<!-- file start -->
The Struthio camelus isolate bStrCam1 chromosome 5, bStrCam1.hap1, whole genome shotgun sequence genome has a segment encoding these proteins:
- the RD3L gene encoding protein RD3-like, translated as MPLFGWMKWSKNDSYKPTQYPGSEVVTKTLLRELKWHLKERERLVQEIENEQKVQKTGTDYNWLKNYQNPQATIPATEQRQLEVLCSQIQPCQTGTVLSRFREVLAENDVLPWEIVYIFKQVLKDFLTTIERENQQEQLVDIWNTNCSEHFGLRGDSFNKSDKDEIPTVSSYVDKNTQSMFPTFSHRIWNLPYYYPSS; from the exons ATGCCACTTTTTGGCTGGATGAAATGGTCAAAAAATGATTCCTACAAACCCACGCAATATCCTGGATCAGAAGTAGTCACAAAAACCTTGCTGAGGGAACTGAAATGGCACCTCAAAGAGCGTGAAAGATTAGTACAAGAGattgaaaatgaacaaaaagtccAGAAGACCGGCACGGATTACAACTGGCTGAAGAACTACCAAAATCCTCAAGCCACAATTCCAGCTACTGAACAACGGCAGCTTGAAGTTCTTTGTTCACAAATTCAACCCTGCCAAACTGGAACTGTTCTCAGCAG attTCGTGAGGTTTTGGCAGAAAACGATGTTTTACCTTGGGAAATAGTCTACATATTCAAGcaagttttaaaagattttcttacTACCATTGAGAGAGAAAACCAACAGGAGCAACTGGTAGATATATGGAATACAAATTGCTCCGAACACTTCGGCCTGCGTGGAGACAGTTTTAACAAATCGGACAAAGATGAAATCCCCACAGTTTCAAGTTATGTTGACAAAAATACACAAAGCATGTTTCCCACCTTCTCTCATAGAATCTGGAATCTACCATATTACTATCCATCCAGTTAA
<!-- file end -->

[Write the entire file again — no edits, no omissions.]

The Struthio camelus isolate bStrCam1 chromosome 5, bStrCam1.hap1, whole genome shotgun sequence genome has a segment encoding these proteins:
- the RD3L gene encoding protein RD3-like, translated as MPLFGWMKWSKNDSYKPTQYPGSEVVTKTLLRELKWHLKERERLVQEIENEQKVQKTGTDYNWLKNYQNPQATIPATEQRQLEVLCSQIQPCQTGTVLSRFREVLAENDVLPWEIVYIFKQVLKDFLTTIERENQQEQLVDIWNTNCSEHFGLRGDSFNKSDKDEIPTVSSYVDKNTQSMFPTFSHRIWNLPYYYPSS; from the exons ATGCCACTTTTTGGCTGGATGAAATGGTCAAAAAATGATTCCTACAAACCCACGCAATATCCTGGATCAGAAGTAGTCACAAAAACCTTGCTGAGGGAACTGAAATGGCACCTCAAAGAGCGTGAAAGATTAGTACAAGAGattgaaaatgaacaaaaagtccAGAAGACCGGCACGGATTACAACTGGCTGAAGAACTACCAAAATCCTCAAGCCACAATTCCAGCTACTGAACAACGGCAGCTTGAAGTTCTTTGTTCACAAATTCAACCCTGCCAAACTGGAACTGTTCTCAGCAG attTCGTGAGGTTTTGGCAGAAAACGATGTTTTACCTTGGGAAATAGTCTACATATTCAAGcaagttttaaaagattttcttacTACCATTGAGAGAGAAAACCAACAGGAGCAACTGGTAGATATATGGAATACAAATTGCTCCGAACACTTCGGCCTGCGTGGAGACAGTTTTAACAAATCGGACAAAGATGAAATCCCCACAGTTTCAAGTTATGTTGACAAAAATACACAAAGCATGTTTCCCACCTTCTCTCATAGAATCTGGAATCTACCATATTACTATCCATCCAGTTAA